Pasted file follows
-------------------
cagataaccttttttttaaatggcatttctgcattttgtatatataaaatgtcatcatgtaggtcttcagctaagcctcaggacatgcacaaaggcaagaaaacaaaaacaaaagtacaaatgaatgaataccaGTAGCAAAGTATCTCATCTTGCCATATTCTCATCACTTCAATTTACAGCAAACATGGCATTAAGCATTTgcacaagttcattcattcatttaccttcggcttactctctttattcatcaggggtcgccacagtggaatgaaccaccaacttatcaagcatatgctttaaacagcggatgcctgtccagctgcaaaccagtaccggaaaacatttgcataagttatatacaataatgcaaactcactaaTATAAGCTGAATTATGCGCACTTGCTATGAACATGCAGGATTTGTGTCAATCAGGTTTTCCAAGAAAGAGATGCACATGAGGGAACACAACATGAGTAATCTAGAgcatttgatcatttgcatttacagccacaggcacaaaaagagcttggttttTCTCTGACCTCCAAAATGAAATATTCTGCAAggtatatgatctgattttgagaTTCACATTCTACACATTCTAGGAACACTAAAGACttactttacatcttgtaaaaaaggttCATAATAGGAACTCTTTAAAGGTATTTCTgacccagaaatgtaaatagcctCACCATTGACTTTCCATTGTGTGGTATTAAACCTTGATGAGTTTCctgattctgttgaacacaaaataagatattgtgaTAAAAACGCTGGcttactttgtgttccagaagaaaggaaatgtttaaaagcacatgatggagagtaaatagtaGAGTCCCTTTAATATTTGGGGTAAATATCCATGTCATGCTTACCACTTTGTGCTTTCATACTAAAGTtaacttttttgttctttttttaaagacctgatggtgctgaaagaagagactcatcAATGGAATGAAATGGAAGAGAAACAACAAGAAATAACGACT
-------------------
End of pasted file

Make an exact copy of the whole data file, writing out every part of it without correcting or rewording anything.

cagataaccttttttttaaatggcatttctgcattttgtatatataaaatgtcatcatgtaggtcttcagctaagcctcaggacatgcacaaaggcaagaaaacaaaaacaaaagtacaaatgaatgaataccaGTAGCAAAGTATCTCATCTTGCCATATTCTCATCACTTCAATTTACAGCAAACATGGCATTAAGCATTTgcacaagttcattcattcatttaccttcggcttactctctttattcatcaggggtcgccacagtggaatgaaccaccaacttatcaagcatatgctttaaacagcggatgcctgtccagctgcaaaccagtaccggaaaacatttgcataagttatatacaataatgcaaactcactaaTATAAGCTGAATTATGCGCACTTGCTATGAACATGCAGGATTTGTGTCAATCAGGTTTTCCAAGAAAGAGATGCACATGAGGGAACACAACATGAGTAATCTAGAgcatttgatcatttgcatttacagccacaggcacaaaaagagcttggttttTCTCTGACCTCCAAAATGAAATATTCTGCAAggtatatgatctgattttgagaTTCACATTCTACACATTCTAGGAACACTAAAGACttactttacatcttgtaaaaaaggttCATAATAGGAACTCTTTAAAGGTATTTCTgacccagaaatgtaaatagcctCACCATTGACTTTCCATTGTGTGGTATTAAACCTTGATGAGTTTCctgattctgttgaacacaaaataagatattgtgaTAAAAACGCTGGcttactttgtgttccagaagaaaggaaatgtttaaaagcacatgatggagagtaaatagtaGAGTCCCTTTAATATTTGGGGTAAATATCCATGTCATGCTTACCACTTTGTGCTTTCATACTAAAGTtaacttttttgttctttttttaaagacctgatggtgctgaaagaagagactcatcAATGGAATGAAATGGAAGAGAAACAACAAGAAATAACGACT